“The Viktor I saw at the table is not the same person I met eight years ago, who was an open and tolerant person,” Luxembourg’s Prime Minister Xavier Bettel told reporters last week. The openly gay politician recalled that around five years ago, Viktor Orbán had dinner with him and his husband in Budapest. It seems Bettel did not understand Orbán or how his regime operates. The debate during the European Council Summit was exactly what Orbán hoped to provoke with his homophobic and cynical law on the ”protection of children”.

Europe’s leaders reacted harshly to the controversial law approved by the Orbán-dominated Hungarian Parliament a week ago banning the dissemination of information to children under the age of 18 that could be perceived as “promoting” homosexuality and requiring organisations to have a government license to carry out sex education in schools.

The purported purpose of this bill was to “crack down on child abuse”, but with a last-minute amendment it deliberately conflated paedophilia with homosexuality. The law follows two recent decisions of Orbán’s government to limit LGBT rights: preventing transgender people from changing their names in official documents, and seriously restricting adoption rights for single people (and same sex-couples). 

Last year, József Szájer, Fidesz’s leading MEP, famously resigned after he attended a “gay sex party” that breached strict lockdown measures in Brussels. Learning about the scandal, Orbán said: “What József Szájer did has no place in the values of our political family… his deed is unacceptable and indefensible.” 

The party chief did not specify what exactly he found unacceptable: the fact that Szájer was gay, the breaking of lockdown rules, or the scandalous way in which he was caught, but I am confident his outrage was motivated by the latter. The Szájer story shed light on Fidesz’s hypocritical attitude towards homosexuality. Being gay is not a problem within the Fidesz party, until it is made public.

When Fidesz transformed from a liberal into a conservative force, it adopted the slogan “God, nation and family”. Mindful that public opinion was becoming more liberal in Hungary, Fidesz set the unspoken rule that people can have any sexual orientation as long as it is not visible.

So why has Fidesz passed such intentionally provocative laws to denounce LGBT people? The important context is Hungary’s parliamentary elections in spring 2022. Unlike the previous two elections, Hungary’s fragmented opposition are closely cooperating to try and oust Orbán. 

With both sides head to head in the polls, Fidesz could lose the election. The disputed bill is not about children’s rights or the LGBT community.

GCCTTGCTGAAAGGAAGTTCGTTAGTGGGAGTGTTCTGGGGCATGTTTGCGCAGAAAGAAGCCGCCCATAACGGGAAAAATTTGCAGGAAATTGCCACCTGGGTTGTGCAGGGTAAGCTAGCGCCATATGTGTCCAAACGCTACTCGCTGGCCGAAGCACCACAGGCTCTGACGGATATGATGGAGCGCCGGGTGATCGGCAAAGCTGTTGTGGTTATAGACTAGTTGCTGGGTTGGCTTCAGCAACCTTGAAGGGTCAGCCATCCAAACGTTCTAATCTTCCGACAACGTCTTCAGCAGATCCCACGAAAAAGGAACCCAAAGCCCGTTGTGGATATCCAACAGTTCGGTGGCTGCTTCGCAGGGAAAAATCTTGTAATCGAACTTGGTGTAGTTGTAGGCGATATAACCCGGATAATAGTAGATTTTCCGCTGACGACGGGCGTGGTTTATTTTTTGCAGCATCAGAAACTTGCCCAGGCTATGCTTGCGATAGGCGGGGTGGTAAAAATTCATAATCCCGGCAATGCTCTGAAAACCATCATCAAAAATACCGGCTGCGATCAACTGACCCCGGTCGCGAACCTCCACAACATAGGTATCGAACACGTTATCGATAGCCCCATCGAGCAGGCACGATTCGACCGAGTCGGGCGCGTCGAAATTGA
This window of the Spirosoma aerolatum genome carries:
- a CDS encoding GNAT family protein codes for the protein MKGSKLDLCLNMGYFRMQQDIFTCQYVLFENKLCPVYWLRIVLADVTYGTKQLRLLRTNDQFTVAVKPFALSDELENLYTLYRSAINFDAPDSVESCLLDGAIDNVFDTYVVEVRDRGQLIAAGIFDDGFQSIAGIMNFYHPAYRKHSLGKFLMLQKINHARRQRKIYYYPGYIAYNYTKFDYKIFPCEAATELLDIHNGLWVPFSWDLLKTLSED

First, it is part of an ever-growing anti-liberal conspiracy about gay propaganda taking over the world, which is an effective tool for mobilizing rural voters, the “normal people” to be pitted against the liberal-gay Budapest. Orbán needs to mobilise the far-right electorate. 

Second, the bill is meant to divide the opposition, with seven parties struggling to agree on which candidates will run against Fidesz. The fragile coalition incorporates Liberals, Socialists, Greens, and the right-wing Jobbik, which voted for the anti-gay law, while other opposition parties boycotted it.

Finally, the cynical law aims to provoke outrage in Europe’s liberal circles and distract from the other seriously problematic bills voted on that day. Fidesz approved a budget that gives the government free rein to offer unlimited money to Hungarians before the election. It established a public foundation to host the private Chinese Fudan University campus in Budapest, to be built with a Chinese loan that will indebt generations of Hungarians to China, while depriving Hungarian universities of access to government and European research funds.

Fidesz recently established these types of public asset management foundations to outsource state assets and properties – such as universities and highways – to Fidesz-led entities. These foundations, packed with Fidesz appointees, will create a shadow state that will incapacitate the next government’s ability to govern if Fidesz loses the election.

Unfortunately, European Commission President, Ursula von der Leyen, the State Department, and the German government, stayed silent on these decisions. They only see what Orbán wants them to see: the ideological provocation, the culture war, and the conspiracy theory.

Orbán proudly brands his autocratic state an “illiberal democracy” which, in reality, means less democracy. Over ten years of perpetual constitutional change, Fidesz has distorted Hungary’s democratic institutions so severely that by now Hungarians have lost their freedom to change the governing party if they want to – the essence of democracy. When German chancellor Angela Merkel claims that “the room for manoeuvre to enforce [EU values] is very limited” and therefore “false expectations must not be generated”, I interpret this to mean EU leaders are unwilling to demand free and fair elections in Hungary and unwilling to stop nurturing Orbán’s autocracy. This is devastating for Hungary’s future. It is also devastating for our continent. It will leave a weaker Europe that won’t be strong enough to cope with the challenges of our contemporary society.

Zsuzsanna Szelényi is a former Hungarian politician and expert in foreign policy, who started her career in Fidesz, which she represented in parliament from 1990 to 1994. She is currently a fellow of the Robert Bosch Academy.